Kuala Lumpur

Kuala Lumpur – A Backpacking Must-see?

Bright lights, big city, the draw of the Petronas Towers, hawker-stalls galore, this should be a natural destination for backpackers, but before I even stepped foot into Malaysia’s capital, I was hearing mixed reviews.

The Key – Planning Your Visit to Kuala Lumpur

Kuala Lumpur City

Arriving in the dead of night, hurled off a bus street side, I also wondered whether this city had more to offer than the obligatory snapshot of the Petronas Towers. Like any major capital, the sheer size of this city can be daunting. And this is why it is important to do a little bit of planning. Yes, 'planning' – the antithesis of backpacking, but, for Kuala Lumpur, or KL as it is affectionately known to the locals, it can make all the difference to your stay.

First, get your hostel location right. Petaling Street is a good bet. The original China Town, buzzing at night with food stalls and street vendors selling more bags and t-shirts than you could ever need, you can quickly get a feel for the fun of Kuala Lumpur. It is also located just round the corner from 'Central Market', crammed with local arts and crafts. This really feels like the heart of KL.

Next, grab a good map and figure out the transport system – confusingly, there are four options – LRT, Monorail, KTM Komuter and KLIA Express. You should mainly get by on the LRT and Monorail.

The Iconic Petronas Towers of KL

Kuala Lumpur Petronas Towers

Let’s face it, this is one of the main reasons you’re here, a chance to stare up the 88 storeys of the world’s largest twin tower structure. As I turned the corner and they came into view my neck craned naturally to take in the full effect. I lingered for longer than the obligatory photos required, so in awe of this masterpiece of engineering. Finally, defeated by the ever-present humidity, I headed into the Petronas Towers to delight in the supermall and, wonderfully powerful air conditioning. The towers include a skywalk, which gives fantastic views over the city, but you’ll need to be early to secure a ticket, which are limited each day.

Alternatively, you can head to Kuala Lumpur Tower across town. A free minibus will ferry you up the hill to the entrance. From the tower, which is the second tallest freestanding tower in the world, you get a good feel for the lay of the land and can see some of the top sights in miniature.

Kuala Lumpur’s Culture – Taking In the Temples and Mosques

Many backpackers follow their visit to the towers with a trip to Puduraya, the long distance bus station (also conveniently close to Petaling Street). But Kuala Lumpur has so much more to offer – including an eclectic mix of cultures, which a visit to Kuala Lumpur’s temples and mosques will demonstrate.

The two best mosques to see are the Jamek Mosque and the National Mosque. Okay, two mosques might seem excessive to the average sightseeing backpacker, but it is worth visiting both to contrast the city’s oldest mosque (Jamek Mosque – built 1907) with the more modern National Mosque. The latter’s design is based on the Grand Mosque in Mecca and dons a vivid blue domed roof with 18 points, intended to represent the 13 states of Malaysia and the 5 pillars of Islam.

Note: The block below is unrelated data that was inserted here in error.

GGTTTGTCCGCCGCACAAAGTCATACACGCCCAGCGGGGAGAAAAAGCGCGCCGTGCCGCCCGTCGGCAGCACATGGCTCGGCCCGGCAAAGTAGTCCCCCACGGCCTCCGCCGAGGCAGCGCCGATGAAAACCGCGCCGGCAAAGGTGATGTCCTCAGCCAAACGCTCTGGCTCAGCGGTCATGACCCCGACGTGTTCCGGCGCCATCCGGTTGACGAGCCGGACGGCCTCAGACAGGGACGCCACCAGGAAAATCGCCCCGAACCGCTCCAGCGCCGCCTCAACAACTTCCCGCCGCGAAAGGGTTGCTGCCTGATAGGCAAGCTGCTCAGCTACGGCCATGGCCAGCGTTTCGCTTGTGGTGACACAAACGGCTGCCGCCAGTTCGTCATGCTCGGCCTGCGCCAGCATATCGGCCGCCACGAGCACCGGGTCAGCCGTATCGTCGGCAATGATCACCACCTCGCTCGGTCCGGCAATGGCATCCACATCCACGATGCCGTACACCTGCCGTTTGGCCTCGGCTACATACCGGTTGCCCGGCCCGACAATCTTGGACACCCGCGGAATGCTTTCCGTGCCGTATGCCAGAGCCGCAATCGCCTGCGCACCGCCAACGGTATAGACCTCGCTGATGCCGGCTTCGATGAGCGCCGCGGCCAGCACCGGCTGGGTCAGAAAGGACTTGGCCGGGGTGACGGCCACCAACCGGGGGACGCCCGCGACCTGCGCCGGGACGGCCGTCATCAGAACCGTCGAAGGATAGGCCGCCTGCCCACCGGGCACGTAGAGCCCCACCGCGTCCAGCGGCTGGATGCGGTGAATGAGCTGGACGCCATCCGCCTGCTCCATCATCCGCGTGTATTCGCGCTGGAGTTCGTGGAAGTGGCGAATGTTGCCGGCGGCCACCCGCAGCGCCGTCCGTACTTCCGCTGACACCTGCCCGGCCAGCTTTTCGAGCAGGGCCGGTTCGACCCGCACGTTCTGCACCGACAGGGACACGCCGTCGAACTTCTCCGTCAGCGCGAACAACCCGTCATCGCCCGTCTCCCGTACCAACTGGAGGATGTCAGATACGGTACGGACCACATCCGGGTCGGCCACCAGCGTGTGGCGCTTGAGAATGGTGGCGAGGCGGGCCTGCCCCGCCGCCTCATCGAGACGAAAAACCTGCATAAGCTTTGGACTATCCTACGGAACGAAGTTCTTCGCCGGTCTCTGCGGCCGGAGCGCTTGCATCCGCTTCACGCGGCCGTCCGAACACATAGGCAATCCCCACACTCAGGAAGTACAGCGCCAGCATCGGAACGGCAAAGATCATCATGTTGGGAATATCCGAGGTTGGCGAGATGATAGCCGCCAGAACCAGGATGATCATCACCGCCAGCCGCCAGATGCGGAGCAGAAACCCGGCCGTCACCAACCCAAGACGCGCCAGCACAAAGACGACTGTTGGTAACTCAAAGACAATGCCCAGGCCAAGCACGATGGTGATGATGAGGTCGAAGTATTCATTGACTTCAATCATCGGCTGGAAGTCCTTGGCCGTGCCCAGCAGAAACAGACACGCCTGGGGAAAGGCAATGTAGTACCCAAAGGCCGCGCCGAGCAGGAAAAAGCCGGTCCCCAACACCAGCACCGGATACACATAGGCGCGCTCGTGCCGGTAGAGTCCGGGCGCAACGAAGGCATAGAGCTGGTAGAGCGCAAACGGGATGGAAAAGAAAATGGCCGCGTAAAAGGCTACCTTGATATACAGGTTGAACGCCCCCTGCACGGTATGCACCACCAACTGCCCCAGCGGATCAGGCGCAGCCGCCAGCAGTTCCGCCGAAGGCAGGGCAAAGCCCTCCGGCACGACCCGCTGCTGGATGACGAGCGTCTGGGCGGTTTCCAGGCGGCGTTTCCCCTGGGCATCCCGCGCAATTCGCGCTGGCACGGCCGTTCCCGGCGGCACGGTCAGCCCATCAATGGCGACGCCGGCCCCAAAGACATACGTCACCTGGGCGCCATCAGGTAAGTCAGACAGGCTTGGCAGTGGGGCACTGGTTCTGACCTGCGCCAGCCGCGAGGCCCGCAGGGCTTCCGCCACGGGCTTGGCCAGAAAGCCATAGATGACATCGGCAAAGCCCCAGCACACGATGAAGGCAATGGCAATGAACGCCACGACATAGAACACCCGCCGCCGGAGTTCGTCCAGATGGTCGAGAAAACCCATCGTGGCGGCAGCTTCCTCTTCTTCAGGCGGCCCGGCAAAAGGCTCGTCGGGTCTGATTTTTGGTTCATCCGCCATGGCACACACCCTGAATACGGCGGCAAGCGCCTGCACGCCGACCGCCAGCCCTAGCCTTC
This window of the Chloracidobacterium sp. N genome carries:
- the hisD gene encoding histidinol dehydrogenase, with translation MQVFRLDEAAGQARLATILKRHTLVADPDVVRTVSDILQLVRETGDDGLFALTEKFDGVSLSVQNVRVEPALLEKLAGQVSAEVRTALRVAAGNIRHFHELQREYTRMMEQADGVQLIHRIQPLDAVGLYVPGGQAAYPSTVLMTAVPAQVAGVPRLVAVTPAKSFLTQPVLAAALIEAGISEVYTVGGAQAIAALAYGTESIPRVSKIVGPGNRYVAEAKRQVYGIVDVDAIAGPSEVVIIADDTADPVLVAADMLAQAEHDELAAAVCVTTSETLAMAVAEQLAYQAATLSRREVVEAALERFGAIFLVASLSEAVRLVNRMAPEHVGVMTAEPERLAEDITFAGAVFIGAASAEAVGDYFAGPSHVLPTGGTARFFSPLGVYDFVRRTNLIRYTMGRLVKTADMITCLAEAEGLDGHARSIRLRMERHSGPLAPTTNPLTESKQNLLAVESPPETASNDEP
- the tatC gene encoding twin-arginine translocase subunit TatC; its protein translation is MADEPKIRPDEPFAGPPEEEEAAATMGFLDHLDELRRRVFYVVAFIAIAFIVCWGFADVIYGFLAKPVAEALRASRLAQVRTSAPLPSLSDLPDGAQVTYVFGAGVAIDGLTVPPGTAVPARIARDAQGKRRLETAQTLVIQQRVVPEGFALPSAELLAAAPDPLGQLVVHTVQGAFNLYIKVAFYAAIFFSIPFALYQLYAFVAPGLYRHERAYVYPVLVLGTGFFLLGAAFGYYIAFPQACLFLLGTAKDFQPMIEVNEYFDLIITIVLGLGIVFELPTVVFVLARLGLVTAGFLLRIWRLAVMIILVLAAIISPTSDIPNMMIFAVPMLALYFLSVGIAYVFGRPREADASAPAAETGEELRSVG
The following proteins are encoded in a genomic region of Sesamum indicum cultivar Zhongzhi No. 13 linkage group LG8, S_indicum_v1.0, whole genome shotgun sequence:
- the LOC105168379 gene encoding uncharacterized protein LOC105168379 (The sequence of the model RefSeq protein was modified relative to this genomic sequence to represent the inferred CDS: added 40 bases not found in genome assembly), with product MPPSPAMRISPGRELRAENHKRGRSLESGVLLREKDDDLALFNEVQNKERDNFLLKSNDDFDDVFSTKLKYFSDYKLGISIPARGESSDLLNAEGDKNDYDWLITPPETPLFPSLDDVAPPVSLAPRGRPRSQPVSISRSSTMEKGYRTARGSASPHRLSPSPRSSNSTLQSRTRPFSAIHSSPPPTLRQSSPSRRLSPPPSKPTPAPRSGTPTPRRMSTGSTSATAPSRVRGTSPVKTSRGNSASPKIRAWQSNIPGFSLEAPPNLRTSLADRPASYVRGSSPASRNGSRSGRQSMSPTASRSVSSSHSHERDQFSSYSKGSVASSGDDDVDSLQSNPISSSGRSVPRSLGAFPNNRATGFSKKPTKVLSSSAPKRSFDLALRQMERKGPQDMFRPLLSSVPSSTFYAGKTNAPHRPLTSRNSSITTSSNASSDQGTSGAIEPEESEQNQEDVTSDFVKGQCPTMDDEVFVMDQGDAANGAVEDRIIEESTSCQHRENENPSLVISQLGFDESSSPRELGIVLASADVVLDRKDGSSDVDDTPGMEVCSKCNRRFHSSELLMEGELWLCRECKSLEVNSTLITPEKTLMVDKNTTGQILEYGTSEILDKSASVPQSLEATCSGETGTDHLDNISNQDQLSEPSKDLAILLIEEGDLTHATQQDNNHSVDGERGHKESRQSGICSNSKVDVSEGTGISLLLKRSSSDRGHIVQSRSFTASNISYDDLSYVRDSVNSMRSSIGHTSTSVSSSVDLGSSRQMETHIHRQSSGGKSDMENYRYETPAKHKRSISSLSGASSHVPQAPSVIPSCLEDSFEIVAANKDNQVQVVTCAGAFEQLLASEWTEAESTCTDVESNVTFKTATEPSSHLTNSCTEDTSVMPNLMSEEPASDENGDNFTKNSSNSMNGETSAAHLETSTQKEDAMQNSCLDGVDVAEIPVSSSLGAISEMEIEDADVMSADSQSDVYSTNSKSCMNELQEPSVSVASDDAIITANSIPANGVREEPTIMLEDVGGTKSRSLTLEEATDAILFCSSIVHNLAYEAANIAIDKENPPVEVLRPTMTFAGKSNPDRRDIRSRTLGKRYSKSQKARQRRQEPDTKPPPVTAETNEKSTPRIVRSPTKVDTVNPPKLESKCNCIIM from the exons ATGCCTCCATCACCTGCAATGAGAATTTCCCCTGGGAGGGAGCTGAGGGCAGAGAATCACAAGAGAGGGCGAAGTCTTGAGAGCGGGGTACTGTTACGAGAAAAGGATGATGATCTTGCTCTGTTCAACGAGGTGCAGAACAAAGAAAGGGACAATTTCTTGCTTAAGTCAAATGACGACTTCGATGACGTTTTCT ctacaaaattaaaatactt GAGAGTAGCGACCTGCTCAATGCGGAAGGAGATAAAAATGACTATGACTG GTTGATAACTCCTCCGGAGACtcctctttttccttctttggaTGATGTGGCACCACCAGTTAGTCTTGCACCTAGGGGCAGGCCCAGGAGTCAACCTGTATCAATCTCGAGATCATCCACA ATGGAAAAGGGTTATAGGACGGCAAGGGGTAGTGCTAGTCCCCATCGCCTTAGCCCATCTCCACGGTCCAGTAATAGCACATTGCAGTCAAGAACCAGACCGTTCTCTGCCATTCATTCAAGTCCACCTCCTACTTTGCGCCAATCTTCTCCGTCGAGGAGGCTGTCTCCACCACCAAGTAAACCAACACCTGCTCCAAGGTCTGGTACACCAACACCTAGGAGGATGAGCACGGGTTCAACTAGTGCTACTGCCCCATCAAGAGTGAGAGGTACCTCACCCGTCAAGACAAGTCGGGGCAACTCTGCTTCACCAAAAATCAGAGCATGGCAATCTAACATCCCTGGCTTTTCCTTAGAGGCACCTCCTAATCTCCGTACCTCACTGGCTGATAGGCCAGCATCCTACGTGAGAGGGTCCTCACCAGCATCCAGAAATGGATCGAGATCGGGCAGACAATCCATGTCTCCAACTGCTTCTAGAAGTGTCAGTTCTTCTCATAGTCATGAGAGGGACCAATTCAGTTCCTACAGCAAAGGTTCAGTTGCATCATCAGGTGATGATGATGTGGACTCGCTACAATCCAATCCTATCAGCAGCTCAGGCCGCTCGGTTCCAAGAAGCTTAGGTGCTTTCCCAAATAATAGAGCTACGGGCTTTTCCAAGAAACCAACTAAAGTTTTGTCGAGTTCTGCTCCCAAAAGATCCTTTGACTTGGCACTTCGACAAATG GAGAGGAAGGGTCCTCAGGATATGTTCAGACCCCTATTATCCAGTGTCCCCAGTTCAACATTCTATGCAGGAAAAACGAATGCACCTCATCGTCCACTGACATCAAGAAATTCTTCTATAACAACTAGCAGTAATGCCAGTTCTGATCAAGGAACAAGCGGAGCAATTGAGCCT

If you only see one temple, make it the Thean Hou Temple which is worthy of a visit for its beautiful Chinese pagoda style.

Kuala Lumpur’s Colonial Past

Kuala Lumpur is also a good introduction to the colonial past which is evident throughout much of Malaysia. Take a trip to Merdeka Square and pause for a moment as you consider this significant landmark where, in 1957, Malaysia’s independence was marked with the lowering of the Union Jack flag and the raising of the Malaysian flag.

Beyond the City – The Batu Caves

Kuala Lumpur Central Market

When you start to get itchy feet and hanker for something beyond city life, take the 13-kilometre journey from Kuala Lumpur to the Batu Caves. This series of limestone caves has been adopted as a significant site for Hindu worship and is adorned with Hindu shrines and statues. The Batu Caves comprise three main caves and a series of smaller caves.

The main cave, Cathedral Cave (or Temple Cave) is 180 metres long and 100 metres high. Inside, the darkness of the cave is contrasted with the majestic sight of light filtering in through openings in the chamber ceiling, an image which gave Cathedral Cave its name.

But before you enter the caves, you will be confronted by the 42-metre-high statue of Lord Murugan (a Hindu deity) at the site entrance. After 3 years construction, the gold painted statue was revealed in 2006 and is currently the world’s tallest Lord Murugan statue. It is an impressive sight and worth the trip on its own.

If you are lucky enough, you might visit the Batu Caves at the time of the Thaipusum festival. Each year more than one million worshippers, tourists and backpackers flock to the Batu Caves for this event. The celebration includes a procession, religious offerings and body piercing with skewers – a sight that is not for the faint-hearted.

Taking In Kuala Lumpur’s Nightlife

Kuala Lumpur Festival Lanterns

Back in the city, check out the nightlife at Bukit Bintang. A shopping area by day, this ever-trendy area with its swanky bars keeps Kuala Lumpur buzzing after dark. But if the high-priced drinks are threatening your backpacker budget (and they will), head back to China Town to the popular backpacker hangout, 'Reggae Bar.' Near Petaling Street, this bar knows your needs with cheap beer (especially with the regular promotions), a varied menu and free Wi-Fi for that all-important gloating email back home.

In a sprawling metropolis like Kuala Lumpur, this is also a good place guaranteed for meeting new friends and swapping tales of where you’ve been and where you’re going next on the South-East Asia backpacker trail. Just make sure you don’t get back on the trail before giving Kuala Lumpur the attention it deserves.